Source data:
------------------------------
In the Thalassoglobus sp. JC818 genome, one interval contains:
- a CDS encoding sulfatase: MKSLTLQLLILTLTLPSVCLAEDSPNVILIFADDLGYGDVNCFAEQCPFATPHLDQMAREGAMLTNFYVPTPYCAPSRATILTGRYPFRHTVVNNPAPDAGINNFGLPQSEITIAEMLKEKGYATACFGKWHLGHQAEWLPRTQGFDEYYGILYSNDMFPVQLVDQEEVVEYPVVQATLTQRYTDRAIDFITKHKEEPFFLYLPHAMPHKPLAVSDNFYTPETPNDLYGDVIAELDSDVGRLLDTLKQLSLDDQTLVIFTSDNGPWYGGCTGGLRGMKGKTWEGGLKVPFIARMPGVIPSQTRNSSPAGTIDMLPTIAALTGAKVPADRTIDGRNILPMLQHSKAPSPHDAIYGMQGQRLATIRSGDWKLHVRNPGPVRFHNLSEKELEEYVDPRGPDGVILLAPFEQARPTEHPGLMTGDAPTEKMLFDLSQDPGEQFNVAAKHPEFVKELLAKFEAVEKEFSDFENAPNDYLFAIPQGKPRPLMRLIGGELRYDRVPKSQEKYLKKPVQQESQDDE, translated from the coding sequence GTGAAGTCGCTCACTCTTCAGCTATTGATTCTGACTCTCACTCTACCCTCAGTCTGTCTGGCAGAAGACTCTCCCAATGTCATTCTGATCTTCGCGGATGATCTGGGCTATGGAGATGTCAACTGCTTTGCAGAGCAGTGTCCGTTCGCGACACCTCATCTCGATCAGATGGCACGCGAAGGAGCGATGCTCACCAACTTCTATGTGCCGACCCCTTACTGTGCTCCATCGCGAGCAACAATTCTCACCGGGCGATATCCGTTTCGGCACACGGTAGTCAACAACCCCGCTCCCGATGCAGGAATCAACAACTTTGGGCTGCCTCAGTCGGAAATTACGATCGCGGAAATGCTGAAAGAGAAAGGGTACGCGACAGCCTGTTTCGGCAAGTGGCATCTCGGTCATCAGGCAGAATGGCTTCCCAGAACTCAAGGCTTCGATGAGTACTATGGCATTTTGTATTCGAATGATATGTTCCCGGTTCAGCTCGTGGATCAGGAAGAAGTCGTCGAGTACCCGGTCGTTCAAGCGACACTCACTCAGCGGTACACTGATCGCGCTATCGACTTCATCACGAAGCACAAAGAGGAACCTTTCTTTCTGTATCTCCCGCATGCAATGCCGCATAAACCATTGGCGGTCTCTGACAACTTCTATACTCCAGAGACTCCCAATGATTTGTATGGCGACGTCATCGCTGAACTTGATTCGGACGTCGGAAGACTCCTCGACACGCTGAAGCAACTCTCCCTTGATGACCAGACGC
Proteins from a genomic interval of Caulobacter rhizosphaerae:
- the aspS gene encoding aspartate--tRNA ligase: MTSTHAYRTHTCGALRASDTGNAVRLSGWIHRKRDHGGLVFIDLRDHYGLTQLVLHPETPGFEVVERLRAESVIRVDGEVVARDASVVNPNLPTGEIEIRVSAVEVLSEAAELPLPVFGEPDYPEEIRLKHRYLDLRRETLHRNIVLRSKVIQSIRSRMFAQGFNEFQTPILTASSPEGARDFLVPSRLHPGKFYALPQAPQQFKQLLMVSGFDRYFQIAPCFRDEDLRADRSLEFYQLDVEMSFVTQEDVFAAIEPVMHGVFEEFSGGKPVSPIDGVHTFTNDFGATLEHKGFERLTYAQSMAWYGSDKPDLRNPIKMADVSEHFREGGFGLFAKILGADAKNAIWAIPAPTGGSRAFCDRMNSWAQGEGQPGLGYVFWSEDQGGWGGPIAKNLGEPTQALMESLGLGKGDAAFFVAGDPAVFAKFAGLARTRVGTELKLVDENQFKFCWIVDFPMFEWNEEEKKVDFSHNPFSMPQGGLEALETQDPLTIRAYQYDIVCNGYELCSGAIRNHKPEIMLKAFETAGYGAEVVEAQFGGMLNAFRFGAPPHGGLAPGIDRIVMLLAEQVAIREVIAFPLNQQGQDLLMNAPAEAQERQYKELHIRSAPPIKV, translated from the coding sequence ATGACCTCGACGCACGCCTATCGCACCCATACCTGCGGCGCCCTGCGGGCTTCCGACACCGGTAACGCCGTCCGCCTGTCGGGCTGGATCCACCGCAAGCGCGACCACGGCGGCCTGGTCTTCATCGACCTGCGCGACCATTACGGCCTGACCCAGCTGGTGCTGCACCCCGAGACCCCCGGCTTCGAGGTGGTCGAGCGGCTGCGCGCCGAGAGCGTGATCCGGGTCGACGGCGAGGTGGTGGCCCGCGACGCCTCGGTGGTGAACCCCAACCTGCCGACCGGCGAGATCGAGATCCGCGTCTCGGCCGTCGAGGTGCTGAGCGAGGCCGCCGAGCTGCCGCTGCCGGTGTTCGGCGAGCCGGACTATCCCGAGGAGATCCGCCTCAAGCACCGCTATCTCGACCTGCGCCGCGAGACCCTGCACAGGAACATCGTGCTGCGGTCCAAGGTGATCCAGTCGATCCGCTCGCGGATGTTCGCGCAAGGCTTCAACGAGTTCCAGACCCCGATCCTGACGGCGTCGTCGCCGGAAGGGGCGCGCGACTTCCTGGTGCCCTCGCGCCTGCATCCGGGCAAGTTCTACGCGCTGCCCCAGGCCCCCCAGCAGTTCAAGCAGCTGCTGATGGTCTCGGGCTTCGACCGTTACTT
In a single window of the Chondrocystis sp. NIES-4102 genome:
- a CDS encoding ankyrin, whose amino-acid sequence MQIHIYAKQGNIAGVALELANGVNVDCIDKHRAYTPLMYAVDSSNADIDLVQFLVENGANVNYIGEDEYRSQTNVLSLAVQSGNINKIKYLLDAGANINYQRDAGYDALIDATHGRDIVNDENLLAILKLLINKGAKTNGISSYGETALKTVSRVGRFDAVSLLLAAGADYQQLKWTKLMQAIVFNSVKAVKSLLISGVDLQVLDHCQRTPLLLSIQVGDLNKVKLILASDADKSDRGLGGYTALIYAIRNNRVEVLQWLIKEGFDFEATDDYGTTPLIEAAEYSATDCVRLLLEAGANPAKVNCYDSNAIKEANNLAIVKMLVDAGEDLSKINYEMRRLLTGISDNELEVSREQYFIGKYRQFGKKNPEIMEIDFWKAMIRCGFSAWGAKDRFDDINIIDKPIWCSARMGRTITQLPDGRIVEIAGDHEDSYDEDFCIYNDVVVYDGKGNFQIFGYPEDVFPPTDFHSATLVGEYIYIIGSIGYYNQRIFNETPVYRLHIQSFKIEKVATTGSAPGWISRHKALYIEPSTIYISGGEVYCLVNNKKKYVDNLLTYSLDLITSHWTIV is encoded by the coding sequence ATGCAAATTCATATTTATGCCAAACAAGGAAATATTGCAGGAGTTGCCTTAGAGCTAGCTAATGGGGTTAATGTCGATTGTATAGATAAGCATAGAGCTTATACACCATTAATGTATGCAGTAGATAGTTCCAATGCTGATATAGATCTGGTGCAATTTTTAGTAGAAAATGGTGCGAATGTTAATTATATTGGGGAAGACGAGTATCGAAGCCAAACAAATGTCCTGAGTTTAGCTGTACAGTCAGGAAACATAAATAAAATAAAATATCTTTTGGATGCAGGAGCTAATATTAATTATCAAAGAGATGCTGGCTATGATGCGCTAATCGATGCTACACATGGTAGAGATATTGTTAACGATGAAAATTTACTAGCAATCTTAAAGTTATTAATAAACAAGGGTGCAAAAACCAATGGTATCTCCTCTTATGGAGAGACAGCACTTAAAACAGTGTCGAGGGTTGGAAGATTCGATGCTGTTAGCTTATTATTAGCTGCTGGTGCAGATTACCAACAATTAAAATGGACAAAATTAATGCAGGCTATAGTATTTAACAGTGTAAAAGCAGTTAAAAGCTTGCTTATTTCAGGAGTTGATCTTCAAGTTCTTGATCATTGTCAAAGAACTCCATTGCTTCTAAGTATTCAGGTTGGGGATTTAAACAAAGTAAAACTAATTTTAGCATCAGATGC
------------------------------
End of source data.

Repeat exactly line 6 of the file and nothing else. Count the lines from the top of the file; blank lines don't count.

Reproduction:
- a CDS encoding ankyrin, whose amino-acid sequence MQIHIYAKQGNIAGVALELANGVNVDCIDKHRAYTPLMYAVDSSNADIDLVQFLVENGANVNYIGEDEYRSQTNVLSLAVQSGNINKIKYLLDAGANINYQRDAGYDALIDATHGRDIVNDENLLAILKLLINKGAKTNGISSYGETALKTVSRVGRFDAVSLLLAAGADYQQLKWTKLMQAIVFNSVKAVKSLLISGVDLQVLDHCQRTPLLLSIQVGDLNKVKLILASDADKSDRGLGGYTALIYAIRNNRVEVLQWLIKEGFDFEATDDYGTTPLIEAAEYSATDCVRLLLEAGANPAKVNCYDSNAIKEANNLAIVKMLVDAGEDLSKINYEMRRLLTGISDNELEVSREQYFIGKYRQFGKKNPEIMEIDFWKAMIRCGFSAWGAKDRFDDINIIDKPIWCSARMGRTITQLPDGRIVEIAGDHEDSYDEDFCIYNDVVVYDGKGNFQIFGYPEDVFPPTDFHSATLVGEYIYIIGSIGYYNQRIFNETPVYRLHIQSFKIEKVATTGSAPGWISRHKALYIEPSTIYISGGEVYCLVNNKKKYVDNLLTYSLDLITSHWTIV is encoded by the coding sequence ATGCAAATTCATATTTATGCCAAACAAGGAAATATTGCAGGAGTTGCCTTAGAGCTAGCTAATGGGGTTAATGTCGATTGTATAGATAAGCATAGAGCTTATACACCATTAATGTATGCAGTAGATAGTTCCAATGCTGATATAGATCTGGTGCAATTTTTAGTAGAAAATGGTGCGAATGTTAATTATATTGGGGAAGACGAGTATCGAAGCCAAACAAATGTCCTGAGTTTAGCTGTACAGTCAGGAAACATAAATAAAATAAAATATCTTTTGGATGCAGGAGCTAATATTAATTATCAAAGAGATGCTGGCTATGATGCGCTAATCGATGCTACACATGGTAGAGATATTGTTAACGATGAAAATTTACTAGCAATCTTAAAGTTATTAATAAACAAGGGTGCAAAAACCAATGGTATCTCCTCTTATGGAGAGACAGCACTTAAAACAGTGTCGAGGGTTGGAAGATTCGATGCTGTTAGCTTATTATTAGCTGCTGGTGCAGATTACCAACAATTAAAATGGACAAAATTAATGCAGGCTATAGTATTTAACAGTGTAAAAGCAGTTAAAAGCTTGCTTATTTCAGGAGTTGATCTTCAAGTTCTTGATCATTGTCAAAGAACTCCATTGCTTCTAAGTATTCAGGTTGGGGATTTAAACAAAGTAAAACTAATTTTAGCATCAGATGC